WNCG research

Performance Analysis of Millimeter Wave Ad Hoc Networks

Ad hoc networks provide a flexible, infrastructure-free means to communicate between soldiers in war zones, aid workers in disaster areas, or consumers in device-to-device (D2D) applications. Ad hoc networks, however, are still plagued by interference caused by uncoordinated transmissions which leads to poor scaling due to distributed coordination. Communication with millimeter-wave (mmWave) devices offers hope to 
ad hoc networks through higher bandwidth, reduced interference due to directional antennas, and weaker interference power due to building blockage. 

Understanding Ultra-Dense Cellular Networks: Multi-slope Path Loss Models and Analysis

Existing cellular network analyses, and even simulations, typically use the standard path loss model where received power decays 1/d^x over a distance d, with a pathloss exponent x. This model leads to tractable analysis of downlink cellular network performance with base stations distributed by a Poisson point process. However, it is widely known that this standard path loss model is quite idealized, and that in most scenarios the path loss exponent x is itself a function of d.

Prof. Andrea Alù Awarded $359K NSF Grant

Reciprocity is a general symmetry property that applies to the vast majority of materials. If an antenna transmits towards a specific direction, it must also receive signals from that same direction. To protect sources and improve communication systems, it is desirable to build components not bound by reciprocity requirements that can transmit and receive signals in the same channel without interference.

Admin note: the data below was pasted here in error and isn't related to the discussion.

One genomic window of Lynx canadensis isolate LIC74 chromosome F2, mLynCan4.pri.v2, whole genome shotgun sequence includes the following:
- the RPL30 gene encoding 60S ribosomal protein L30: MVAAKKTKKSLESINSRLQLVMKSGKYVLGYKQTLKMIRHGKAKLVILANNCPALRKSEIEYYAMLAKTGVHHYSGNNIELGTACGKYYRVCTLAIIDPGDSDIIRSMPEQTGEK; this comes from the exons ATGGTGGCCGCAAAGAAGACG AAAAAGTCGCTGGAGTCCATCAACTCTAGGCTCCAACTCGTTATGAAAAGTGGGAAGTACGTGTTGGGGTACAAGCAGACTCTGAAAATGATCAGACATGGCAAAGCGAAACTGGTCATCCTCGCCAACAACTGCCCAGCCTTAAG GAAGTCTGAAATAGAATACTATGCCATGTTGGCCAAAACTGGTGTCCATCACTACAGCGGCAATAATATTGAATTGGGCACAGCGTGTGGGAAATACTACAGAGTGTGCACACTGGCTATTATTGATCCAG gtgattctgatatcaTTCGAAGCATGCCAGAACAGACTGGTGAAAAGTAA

Prof. Andreas Gerstlauer Awarded $488K for CPS Research

Cyber-Physical Systems (CPS) promise great advances to society in fields such as transportation and healthcare. CPS are computer systems that interact directly with the physical world, such as in robotics or self-driving cars.

The challenge, according to WNCG Prof. Andreas Gerstlauer, is these systems must operate within tight constraints imposed by their physical environment. They must be able to complete tasks on time and with minimal overhead in a real-world environment.

Prof. Sriram Vishwanath Selected for Samsung GRO Program

Prof. Sriram Vishwanath’s proposal on Designing Sparse Regression Codes and Non-Binary Spatially Coupled Codes for Enabling High Gain Low Latency 100G Wireless Communication was selected for the 2015 Samsung Global Research Outreach (GRO) Program.

Energy Savings with Smart Grid Systems

Currently, local utilities in the U.S. generate 12 percent more energy than they anticipate needing. Otherwise, if they experience a brownout or blackout, utility companies face heavy penalties from the government.

“Most of that extra energy is going to waste,” WNCG Prof. Brian Evans states. “If utility companies had access to better information, they could predict user demand and how it evolves over the day. They could reduce energy waste by around four-to-six percent.”

Improving Infrared Image Quality

While much work has been done to further image quality for cameras and smart phones in the visible light spectrum, WNCG student Todd Goodall and his advisor Prof. Bovik have expanded their research to include the quality of infrared images.

“As far as Prof. Bovik and I know, no one has thoroughly studied the natural scene statistics of infrared images,” Goodall states. “Other general image statistics have been studied, but no one has considered the perceptually-relevant natural statistics..”

Prof. Joydeep Ghosh Receives $660K from NSF

As the adoption of Electronic Health Records (EHRs) increases in the USA, the complexity of EHR data is growing dramatically. EHR data now covers diverse information about patients, including diagnosis, medication, lab results, genomic information and clinical notes. However, such large volumes of information do not readily provide accurate and succinct patient representations for effective and customized healthcare.

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